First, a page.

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Open Access Publications from the University of California

Freeway Expansion and Land Development: An Empirical Analysis of Transportation Corridors


Road transport infrastructure can, together with other factors, influence location choices and decisions involving residential, commercial, and industrial development. The network of roads and highways provides a means for access for workers and materials as well as a way for distributing products and services. Greater access lowers the costs of transportation and therefore increases the supply of many resources, including land, labor, and materials. An investment in highway infrastructure can have a variety of land use impacts, depending upon which of the above factors have been affected and how important they are. The impact also depends on the nature of the investment. For example, the effect of building a new freeway is likely to differ from that of expanding the capacity of an existing one. The impacts of enhancements to radial and circumferential routes may also differ.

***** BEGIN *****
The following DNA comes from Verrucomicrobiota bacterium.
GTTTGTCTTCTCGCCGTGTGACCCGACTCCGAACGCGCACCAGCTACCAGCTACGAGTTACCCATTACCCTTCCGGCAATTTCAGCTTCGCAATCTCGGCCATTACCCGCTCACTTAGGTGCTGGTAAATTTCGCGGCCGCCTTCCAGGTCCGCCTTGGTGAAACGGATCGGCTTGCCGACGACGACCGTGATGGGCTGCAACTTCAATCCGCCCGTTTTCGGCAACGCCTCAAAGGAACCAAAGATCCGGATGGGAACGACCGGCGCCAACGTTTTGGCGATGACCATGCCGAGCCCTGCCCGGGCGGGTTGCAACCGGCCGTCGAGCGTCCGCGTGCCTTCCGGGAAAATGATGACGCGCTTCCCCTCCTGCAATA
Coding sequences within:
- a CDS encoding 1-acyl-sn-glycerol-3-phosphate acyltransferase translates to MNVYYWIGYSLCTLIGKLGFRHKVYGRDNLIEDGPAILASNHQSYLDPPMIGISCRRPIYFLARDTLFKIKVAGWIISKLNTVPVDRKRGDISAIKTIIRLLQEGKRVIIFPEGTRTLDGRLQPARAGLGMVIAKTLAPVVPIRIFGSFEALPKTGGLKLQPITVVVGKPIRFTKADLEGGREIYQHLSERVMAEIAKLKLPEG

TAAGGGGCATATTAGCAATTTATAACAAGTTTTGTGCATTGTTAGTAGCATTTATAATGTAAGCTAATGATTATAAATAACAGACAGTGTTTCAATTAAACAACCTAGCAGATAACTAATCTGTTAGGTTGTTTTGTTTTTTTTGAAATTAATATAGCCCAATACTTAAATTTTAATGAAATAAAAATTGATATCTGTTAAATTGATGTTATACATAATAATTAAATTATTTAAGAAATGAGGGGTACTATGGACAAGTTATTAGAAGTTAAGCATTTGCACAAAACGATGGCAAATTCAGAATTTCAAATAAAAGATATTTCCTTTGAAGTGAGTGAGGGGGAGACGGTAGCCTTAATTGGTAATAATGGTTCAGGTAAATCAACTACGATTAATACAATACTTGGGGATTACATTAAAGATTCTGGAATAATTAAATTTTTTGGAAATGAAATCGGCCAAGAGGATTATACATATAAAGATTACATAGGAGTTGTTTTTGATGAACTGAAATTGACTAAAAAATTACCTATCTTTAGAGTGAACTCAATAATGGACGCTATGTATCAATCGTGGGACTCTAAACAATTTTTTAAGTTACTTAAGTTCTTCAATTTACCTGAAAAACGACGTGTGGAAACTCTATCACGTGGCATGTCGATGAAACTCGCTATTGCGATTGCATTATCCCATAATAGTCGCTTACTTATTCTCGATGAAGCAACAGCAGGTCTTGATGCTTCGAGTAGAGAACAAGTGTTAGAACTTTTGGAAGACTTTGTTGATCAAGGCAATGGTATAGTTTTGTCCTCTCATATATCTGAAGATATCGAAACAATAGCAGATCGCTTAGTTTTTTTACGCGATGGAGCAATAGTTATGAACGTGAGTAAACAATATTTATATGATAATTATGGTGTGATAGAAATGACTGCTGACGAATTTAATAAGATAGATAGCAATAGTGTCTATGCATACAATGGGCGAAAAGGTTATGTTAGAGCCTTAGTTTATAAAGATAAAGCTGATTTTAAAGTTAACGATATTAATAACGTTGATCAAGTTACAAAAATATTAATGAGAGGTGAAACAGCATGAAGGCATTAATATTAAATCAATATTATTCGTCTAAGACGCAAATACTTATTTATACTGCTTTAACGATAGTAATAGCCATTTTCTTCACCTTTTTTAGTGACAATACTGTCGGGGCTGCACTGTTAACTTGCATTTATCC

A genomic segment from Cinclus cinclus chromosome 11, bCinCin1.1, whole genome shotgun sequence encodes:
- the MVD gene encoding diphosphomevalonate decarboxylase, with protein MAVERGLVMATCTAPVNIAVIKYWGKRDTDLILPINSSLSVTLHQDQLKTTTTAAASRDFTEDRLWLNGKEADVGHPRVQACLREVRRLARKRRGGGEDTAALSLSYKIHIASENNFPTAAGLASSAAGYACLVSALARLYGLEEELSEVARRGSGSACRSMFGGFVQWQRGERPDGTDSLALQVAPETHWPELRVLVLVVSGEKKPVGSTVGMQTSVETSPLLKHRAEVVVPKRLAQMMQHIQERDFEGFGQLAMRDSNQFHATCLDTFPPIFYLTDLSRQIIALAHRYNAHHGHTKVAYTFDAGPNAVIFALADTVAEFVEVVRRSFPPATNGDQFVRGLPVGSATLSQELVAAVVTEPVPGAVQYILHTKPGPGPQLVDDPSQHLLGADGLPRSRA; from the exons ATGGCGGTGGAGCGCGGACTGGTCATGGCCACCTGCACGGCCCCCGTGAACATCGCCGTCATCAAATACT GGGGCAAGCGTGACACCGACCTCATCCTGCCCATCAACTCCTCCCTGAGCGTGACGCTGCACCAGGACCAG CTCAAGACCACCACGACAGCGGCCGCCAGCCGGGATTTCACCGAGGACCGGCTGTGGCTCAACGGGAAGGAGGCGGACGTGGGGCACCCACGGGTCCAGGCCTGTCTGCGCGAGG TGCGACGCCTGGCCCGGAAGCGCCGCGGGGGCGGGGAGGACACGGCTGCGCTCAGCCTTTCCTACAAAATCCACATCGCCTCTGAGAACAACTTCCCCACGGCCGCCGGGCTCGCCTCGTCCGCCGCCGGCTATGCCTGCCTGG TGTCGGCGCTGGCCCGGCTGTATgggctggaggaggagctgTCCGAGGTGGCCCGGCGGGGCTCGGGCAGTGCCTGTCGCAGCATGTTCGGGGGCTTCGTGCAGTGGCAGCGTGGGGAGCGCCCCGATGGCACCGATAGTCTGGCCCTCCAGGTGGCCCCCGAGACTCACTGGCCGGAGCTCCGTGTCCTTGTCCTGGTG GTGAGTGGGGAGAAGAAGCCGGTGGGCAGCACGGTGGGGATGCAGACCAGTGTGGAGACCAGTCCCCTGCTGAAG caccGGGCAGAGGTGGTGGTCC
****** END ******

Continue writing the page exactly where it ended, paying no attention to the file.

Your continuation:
There is a sizable literature concerning the impact of road investments on land use, land values, development activity, social and community variables, and local and regional economies. The studies have been carried out in a number of different communities in the U.S. and have used a variety of research methods, from case studies to large-scale regional models. There is, however, a paucity of empirical work that attempts to isolate the impact of transportation investments in a statistically rigorous way. Much of the literature uses a case study approach that is highly descriptive and yields anecdotal information (1-5). Such studies are often inconclusive concerning the existence of linkages, and invariable so with regard to their magnitude. Other studies, while more quantitative, rely on complex models that are virtually impossible to validate (6-8).

In this study we employ econometric techniques to study land use impacts of highway capacity expansion projects in several corridors, all located in California’s four largest urban areas. Our analysis is intended to measure the effect of the expansions upon land use in the areas served by the expanded roadway, after controlling for other factors. Section 2 overviews our research approach, while section 3 describes our data set. Section 4 presents an exploratory analysis of development impacts from road capacity expansion, based on simple graphical techniques, and argues that this indicates the need for more rigorous statistical analysis. Section 5 documents the procedure for this analysis, and Section 6 discusses its results. A summary and conclusion are offered in Section 7.

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